Why being a model isn’t as glamorous as it seems

beth
Image by Daniel Stark

Two years ago, I met a young model Bethany Dawn Watson for the first time, and she was striking in every way a model should be, and no doubt made an impression on everyone she met.

Today, nothing has changed. As I wind my way through the busy café to meet the now young woman, for the second time, she is just as striking as I remember. Her long sunny blonde hair and icy blue eyes standing out in the sea of faces surrounding her.

Moving closer, I see she’s pulling off the ‘just-rolled-out-of-bed’ look impeccably, in a pair of dark denim Joni jeans, plan white oversized Tee and a pair of beat up black Converse.

“It’s so lovely to see you again,” she said warmly, as I approached the table and took a seat opposite her. “I’ve only just got here and I wasn’t sure what you wanted to drink, so I just ordered a pot of tea because everyone likes tea.” She laughed, and she was right. Instantly, she showered me with the warm friendliness I remembered so well.

As I poured us both our first brew, Beth recapped the story she told be two years ago of how she was first scouted in 2011, aged just 14, and again in 2012 at the Metro Centre; both times being for the annual Elite Model Bootcamp.

“The first time I didn’t really think much of it, but when I got scouted again the second year, I thought that there must be something other people see in me that I don’t,” explains Beth, sitting opposite me taking her first sip of tea.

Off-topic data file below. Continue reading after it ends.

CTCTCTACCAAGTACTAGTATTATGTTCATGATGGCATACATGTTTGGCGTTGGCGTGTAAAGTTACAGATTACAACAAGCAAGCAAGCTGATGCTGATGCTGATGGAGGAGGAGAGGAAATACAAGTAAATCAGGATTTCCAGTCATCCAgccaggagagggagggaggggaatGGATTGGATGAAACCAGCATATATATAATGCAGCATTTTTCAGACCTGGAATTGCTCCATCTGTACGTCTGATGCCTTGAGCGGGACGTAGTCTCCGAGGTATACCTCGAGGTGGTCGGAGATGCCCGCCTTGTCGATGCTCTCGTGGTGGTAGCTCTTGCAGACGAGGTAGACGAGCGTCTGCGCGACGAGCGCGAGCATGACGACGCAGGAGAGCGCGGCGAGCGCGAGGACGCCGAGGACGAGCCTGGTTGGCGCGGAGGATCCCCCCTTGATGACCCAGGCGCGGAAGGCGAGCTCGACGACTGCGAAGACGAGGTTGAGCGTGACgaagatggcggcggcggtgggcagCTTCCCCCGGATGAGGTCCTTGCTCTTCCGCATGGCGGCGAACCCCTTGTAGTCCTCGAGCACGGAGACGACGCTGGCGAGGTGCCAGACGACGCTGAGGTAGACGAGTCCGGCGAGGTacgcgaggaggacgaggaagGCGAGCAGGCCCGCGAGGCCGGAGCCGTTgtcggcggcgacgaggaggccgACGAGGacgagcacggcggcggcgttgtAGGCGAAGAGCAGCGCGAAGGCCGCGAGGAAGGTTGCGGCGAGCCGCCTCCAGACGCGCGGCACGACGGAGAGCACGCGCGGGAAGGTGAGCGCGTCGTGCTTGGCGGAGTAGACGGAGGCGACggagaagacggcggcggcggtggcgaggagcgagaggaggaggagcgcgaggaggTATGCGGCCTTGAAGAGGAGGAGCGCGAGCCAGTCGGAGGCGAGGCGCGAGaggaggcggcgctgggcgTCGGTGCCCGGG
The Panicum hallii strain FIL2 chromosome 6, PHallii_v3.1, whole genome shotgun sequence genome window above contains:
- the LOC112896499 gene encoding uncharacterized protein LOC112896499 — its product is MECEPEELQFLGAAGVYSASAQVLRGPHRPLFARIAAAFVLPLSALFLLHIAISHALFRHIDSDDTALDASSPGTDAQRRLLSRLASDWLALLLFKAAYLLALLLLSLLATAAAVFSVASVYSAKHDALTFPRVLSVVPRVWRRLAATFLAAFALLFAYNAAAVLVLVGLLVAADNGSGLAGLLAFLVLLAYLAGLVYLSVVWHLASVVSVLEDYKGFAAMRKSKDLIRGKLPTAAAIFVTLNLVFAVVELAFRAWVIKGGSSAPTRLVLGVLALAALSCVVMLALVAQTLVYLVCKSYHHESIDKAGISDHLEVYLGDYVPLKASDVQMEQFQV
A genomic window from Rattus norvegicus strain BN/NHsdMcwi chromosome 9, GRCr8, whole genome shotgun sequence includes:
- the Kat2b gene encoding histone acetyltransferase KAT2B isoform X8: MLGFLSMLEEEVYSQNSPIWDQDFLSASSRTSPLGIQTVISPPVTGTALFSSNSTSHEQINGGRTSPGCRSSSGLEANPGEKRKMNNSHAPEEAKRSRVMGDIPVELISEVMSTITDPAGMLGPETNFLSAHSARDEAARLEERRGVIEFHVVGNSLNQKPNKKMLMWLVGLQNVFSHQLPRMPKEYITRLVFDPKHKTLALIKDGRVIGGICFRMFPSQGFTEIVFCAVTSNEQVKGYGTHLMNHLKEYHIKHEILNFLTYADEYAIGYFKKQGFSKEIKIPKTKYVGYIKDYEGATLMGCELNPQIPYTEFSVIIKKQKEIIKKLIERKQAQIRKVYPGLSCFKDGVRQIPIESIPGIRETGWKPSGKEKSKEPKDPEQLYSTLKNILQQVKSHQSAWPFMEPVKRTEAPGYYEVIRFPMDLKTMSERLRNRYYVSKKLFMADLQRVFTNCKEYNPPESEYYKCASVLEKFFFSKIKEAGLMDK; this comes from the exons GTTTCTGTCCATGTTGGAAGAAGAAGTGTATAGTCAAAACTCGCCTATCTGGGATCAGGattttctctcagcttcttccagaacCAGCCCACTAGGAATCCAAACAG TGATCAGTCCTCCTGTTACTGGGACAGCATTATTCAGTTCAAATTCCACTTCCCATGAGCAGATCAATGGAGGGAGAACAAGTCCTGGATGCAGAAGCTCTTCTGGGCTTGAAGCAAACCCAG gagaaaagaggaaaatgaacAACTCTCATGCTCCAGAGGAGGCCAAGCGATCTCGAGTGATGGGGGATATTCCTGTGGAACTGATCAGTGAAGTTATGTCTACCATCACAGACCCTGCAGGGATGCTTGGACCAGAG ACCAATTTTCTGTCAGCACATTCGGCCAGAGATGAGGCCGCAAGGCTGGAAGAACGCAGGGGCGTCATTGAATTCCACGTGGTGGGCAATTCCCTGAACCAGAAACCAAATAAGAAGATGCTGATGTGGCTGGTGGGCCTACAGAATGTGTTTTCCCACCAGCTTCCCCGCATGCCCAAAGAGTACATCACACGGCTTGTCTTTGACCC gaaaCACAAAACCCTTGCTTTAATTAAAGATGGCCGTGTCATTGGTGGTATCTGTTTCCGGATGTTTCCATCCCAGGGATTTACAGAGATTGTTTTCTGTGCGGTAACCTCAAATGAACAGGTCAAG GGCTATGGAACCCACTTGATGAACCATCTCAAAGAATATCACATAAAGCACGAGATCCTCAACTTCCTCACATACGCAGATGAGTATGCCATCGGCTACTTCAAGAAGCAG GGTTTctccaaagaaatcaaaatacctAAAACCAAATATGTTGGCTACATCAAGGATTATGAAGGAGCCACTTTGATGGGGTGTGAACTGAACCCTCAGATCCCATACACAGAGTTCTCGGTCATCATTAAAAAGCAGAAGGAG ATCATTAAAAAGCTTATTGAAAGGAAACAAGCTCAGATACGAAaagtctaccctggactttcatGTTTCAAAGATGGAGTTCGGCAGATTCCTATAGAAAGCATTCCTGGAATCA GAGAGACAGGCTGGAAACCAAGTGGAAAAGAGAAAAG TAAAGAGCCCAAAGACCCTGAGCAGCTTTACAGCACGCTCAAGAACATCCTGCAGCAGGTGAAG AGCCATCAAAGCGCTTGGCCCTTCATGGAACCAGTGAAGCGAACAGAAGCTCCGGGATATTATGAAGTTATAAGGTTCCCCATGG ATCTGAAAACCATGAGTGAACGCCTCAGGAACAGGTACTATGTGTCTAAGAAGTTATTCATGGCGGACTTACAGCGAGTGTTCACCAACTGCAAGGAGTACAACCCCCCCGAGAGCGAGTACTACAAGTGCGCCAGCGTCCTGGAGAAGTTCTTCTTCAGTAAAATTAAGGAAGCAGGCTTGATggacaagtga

Despite being scouted twice, Beth never made the finals of the competition which gave her an insight to how tough the industry really is. She explains: “I’d been down to London for the competition and even though I didn’t get through, it just seemed like such an amazing world, so glamorous and fun. Getting your hair and make-up done, dressing up and posing in front of a camera is every 17-year-old girl’s dream. When Elite said I wasn’t quite ready for their agency at that time, I decided to join Tyne Tees Models as a starting point.”

She goes on: “At first it was really fun, my first job was for a clothing company called 9th Willow in Middlesbrough and I really enjoyed it. But because I was still in college at the time, I had to turn down quite a few jobs because I couldn’t take time out of education. I’m not sure if that gave me a ‘bad reputation’ or something, but after a few months I stopped getting as many jobs.”

Just then, a young waitress appears at our corner table and asks if we would like anything else to order. Beth flashed her perfect Hollywood smile at the petite brunette and said: “Actually, I would love some fudge cake if you have any please,” and then directed at me “it’s my absolute favourite, I just can’t resist.”

Then she pursed her full lips and gave a look as if to say ‘what was I saying’, and then continued: “Anyway, so that year I concentrated on my A levels and decided to pursue modelling once I was out of education. I still got jobs but it was getting harder to balance everything.”

Beth parted ways with her first agency Tyne Tees in the midst of her A Levels to concentrate on her education, she explains how she knew how important it was to maintain good grades as a ‘back up’ as she knew she couldn’t reply on modelling as a career.

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Image by Daniel Stark